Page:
Sheriffs and deputy sheriffs enforce the law on the county level. Sheriffs are usually elected to their posts and perform duties similar to those of a local or county police chief. Sheriffs' departments tend to be relatively small, most having fewer than 25 sworn officers. A deputy sheriff in a large agency will have law enforcement duties similar to those of officers in urban police departments. Nationwide, about 40 percent of full-time sworn deputies are uniformed officers assigned to patrol and respond to calls, 12 percent are investigators, 30 percent are assigned to jail-related duties, and 11 percent perform court-related duties, with the balance in administration. Police and sheriffs' deputies who provide security in city and county courts are sometimes called bailiffs.

State police officers (sometimes called State troopers or highway patrol officers) arrest criminals Statewide and patrol highways to enforce motor vehicle laws and regulations. Uniformed officers are best known for issuing traffic citations to motorists who violate the law. At the scene of accidents, they may direct traffic, give first aid, and call for emergency equipment. They also write reports used to determine the cause of the accident. State police officers are frequently called upon to render assistance to other law enforcement agencies, especially those in rural areas or small towns.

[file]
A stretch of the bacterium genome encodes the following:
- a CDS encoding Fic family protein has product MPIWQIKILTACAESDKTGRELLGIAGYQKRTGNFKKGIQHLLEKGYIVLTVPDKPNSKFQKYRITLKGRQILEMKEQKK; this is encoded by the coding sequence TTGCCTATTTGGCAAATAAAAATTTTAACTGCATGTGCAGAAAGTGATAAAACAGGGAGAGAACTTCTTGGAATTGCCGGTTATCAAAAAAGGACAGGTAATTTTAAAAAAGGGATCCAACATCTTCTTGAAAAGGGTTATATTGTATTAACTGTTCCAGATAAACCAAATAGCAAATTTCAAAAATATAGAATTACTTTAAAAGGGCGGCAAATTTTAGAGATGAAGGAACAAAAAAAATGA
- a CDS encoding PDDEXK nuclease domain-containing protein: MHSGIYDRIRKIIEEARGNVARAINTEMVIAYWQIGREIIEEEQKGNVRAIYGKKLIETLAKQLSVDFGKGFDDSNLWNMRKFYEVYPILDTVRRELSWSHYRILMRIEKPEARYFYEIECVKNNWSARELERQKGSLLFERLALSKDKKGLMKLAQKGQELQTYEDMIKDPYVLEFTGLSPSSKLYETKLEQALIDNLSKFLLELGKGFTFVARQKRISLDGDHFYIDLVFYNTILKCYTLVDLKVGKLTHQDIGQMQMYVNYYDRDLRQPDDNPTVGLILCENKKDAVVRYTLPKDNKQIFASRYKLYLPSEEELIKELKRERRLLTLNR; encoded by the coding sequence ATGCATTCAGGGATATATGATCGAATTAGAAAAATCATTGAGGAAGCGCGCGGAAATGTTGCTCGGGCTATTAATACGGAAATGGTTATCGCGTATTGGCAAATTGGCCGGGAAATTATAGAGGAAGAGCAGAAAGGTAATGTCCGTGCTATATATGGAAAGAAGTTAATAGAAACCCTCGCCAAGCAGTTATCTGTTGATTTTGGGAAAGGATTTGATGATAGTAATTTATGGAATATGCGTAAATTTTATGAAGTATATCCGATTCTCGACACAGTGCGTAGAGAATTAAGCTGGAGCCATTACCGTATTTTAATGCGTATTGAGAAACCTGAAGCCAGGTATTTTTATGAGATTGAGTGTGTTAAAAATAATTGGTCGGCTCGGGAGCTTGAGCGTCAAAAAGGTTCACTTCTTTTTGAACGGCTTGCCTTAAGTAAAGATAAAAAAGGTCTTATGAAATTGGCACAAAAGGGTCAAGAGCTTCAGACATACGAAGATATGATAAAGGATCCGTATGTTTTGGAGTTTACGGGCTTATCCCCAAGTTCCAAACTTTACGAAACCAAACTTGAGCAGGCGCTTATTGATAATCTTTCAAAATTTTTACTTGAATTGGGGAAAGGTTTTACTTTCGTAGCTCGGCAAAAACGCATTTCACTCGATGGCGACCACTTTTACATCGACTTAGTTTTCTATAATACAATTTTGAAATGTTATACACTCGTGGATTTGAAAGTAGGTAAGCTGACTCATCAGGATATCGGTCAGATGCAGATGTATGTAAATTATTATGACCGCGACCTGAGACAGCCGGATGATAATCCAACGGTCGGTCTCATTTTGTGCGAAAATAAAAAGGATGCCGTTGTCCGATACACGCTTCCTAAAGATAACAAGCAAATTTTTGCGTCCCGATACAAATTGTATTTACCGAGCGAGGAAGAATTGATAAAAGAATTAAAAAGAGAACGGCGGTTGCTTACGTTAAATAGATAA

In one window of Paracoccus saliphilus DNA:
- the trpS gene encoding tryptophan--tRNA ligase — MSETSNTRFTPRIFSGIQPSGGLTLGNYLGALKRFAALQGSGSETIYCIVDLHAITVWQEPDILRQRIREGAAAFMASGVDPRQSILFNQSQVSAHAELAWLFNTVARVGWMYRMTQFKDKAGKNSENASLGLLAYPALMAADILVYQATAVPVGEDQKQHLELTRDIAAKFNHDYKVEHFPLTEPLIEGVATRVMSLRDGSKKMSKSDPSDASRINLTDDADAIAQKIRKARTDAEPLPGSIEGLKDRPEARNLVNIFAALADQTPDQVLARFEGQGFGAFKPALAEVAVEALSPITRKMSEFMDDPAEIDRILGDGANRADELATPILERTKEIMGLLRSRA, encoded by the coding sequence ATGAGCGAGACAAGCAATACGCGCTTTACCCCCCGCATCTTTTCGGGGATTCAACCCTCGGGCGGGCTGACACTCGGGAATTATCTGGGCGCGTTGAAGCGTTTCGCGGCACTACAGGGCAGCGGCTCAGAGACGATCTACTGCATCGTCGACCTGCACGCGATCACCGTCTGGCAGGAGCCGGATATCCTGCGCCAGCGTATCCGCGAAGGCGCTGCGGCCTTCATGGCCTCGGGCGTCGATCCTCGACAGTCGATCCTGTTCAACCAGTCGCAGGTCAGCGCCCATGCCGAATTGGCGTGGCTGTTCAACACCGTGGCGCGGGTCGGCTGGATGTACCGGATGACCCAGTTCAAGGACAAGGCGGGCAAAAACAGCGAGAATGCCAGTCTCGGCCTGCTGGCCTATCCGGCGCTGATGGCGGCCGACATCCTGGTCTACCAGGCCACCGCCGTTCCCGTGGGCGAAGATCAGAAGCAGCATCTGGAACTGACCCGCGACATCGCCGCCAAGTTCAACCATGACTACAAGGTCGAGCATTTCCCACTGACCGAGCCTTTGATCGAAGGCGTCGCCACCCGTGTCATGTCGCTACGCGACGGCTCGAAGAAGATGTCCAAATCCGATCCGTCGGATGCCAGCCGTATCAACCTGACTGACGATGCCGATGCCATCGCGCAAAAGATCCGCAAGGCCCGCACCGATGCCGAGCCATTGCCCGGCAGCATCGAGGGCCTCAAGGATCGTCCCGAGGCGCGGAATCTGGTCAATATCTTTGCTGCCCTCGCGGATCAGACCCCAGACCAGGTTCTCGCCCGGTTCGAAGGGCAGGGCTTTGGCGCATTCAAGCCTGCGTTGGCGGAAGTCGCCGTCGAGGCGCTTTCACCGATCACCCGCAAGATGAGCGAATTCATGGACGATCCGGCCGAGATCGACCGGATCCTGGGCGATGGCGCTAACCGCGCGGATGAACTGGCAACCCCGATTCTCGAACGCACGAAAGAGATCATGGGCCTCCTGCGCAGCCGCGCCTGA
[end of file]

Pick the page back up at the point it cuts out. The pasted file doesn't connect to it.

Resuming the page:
State law enforcement agencies operate in every State except Hawaii. Seventy percent of the full-time sworn personnel in the 49 State police agencies are uniformed officers who regularly patrol and respond to calls for service. Fifteen percent are investigators; 2 percent are assigned to court-related duties; and the remaining 13 percent work in administrative or other assignments.